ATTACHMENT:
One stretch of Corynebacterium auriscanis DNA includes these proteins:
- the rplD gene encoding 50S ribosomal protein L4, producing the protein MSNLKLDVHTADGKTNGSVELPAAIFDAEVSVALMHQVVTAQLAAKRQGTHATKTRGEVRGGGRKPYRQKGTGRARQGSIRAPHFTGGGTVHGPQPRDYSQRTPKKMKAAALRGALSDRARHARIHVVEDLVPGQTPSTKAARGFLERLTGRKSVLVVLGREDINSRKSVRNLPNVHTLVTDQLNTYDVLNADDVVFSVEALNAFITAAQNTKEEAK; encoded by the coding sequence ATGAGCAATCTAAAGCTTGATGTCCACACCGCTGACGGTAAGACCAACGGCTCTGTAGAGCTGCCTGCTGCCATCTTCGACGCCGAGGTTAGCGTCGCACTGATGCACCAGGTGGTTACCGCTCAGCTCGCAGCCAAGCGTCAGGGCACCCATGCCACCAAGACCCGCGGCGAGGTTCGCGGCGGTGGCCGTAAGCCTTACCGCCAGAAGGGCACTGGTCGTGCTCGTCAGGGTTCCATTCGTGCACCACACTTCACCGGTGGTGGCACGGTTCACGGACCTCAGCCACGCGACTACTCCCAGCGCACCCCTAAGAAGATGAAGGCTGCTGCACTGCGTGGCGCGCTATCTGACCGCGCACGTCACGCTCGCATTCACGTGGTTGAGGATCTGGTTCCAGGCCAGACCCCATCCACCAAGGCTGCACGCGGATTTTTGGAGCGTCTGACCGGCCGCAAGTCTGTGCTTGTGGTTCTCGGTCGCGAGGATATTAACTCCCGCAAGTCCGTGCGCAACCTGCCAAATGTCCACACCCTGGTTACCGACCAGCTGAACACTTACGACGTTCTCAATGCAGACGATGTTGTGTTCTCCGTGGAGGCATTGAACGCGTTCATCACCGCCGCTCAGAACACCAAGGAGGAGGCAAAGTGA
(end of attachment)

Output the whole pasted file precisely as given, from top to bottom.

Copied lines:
One stretch of Corynebacterium auriscanis DNA includes these proteins:
- the rplD gene encoding 50S ribosomal protein L4, producing the protein MSNLKLDVHTADGKTNGSVELPAAIFDAEVSVALMHQVVTAQLAAKRQGTHATKTRGEVRGGGRKPYRQKGTGRARQGSIRAPHFTGGGTVHGPQPRDYSQRTPKKMKAAALRGALSDRARHARIHVVEDLVPGQTPSTKAARGFLERLTGRKSVLVVLGREDINSRKSVRNLPNVHTLVTDQLNTYDVLNADDVVFSVEALNAFITAAQNTKEEAK; encoded by the coding sequence ATGAGCAATCTAAAGCTTGATGTCCACACCGCTGACGGTAAGACCAACGGCTCTGTAGAGCTGCCTGCTGCCATCTTCGACGCCGAGGTTAGCGTCGCACTGATGCACCAGGTGGTTACCGCTCAGCTCGCAGCCAAGCGTCAGGGCACCCATGCCACCAAGACCCGCGGCGAGGTTCGCGGCGGTGGCCGTAAGCCTTACCGCCAGAAGGGCACTGGTCGTGCTCGTCAGGGTTCCATTCGTGCACCACACTTCACCGGTGGTGGCACGGTTCACGGACCTCAGCCACGCGACTACTCCCAGCGCACCCCTAAGAAGATGAAGGCTGCTGCACTGCGTGGCGCGCTATCTGACCGCGCACGTCACGCTCGCATTCACGTGGTTGAGGATCTGGTTCCAGGCCAGACCCCATCCACCAAGGCTGCACGCGGATTTTTGGAGCGTCTGACCGGCCGCAAGTCTGTGCTTGTGGTTCTCGGTCGCGAGGATATTAACTCCCGCAAGTCCGTGCGCAACCTGCCAAATGTCCACACCCTGGTTACCGACCAGCTGAACACTTACGACGTTCTCAATGCAGACGATGTTGTGTTCTCCGTGGAGGCATTGAACGCGTTCATCACCGCCGCTCAGAACACCAAGGAGGAGGCAAAGTGA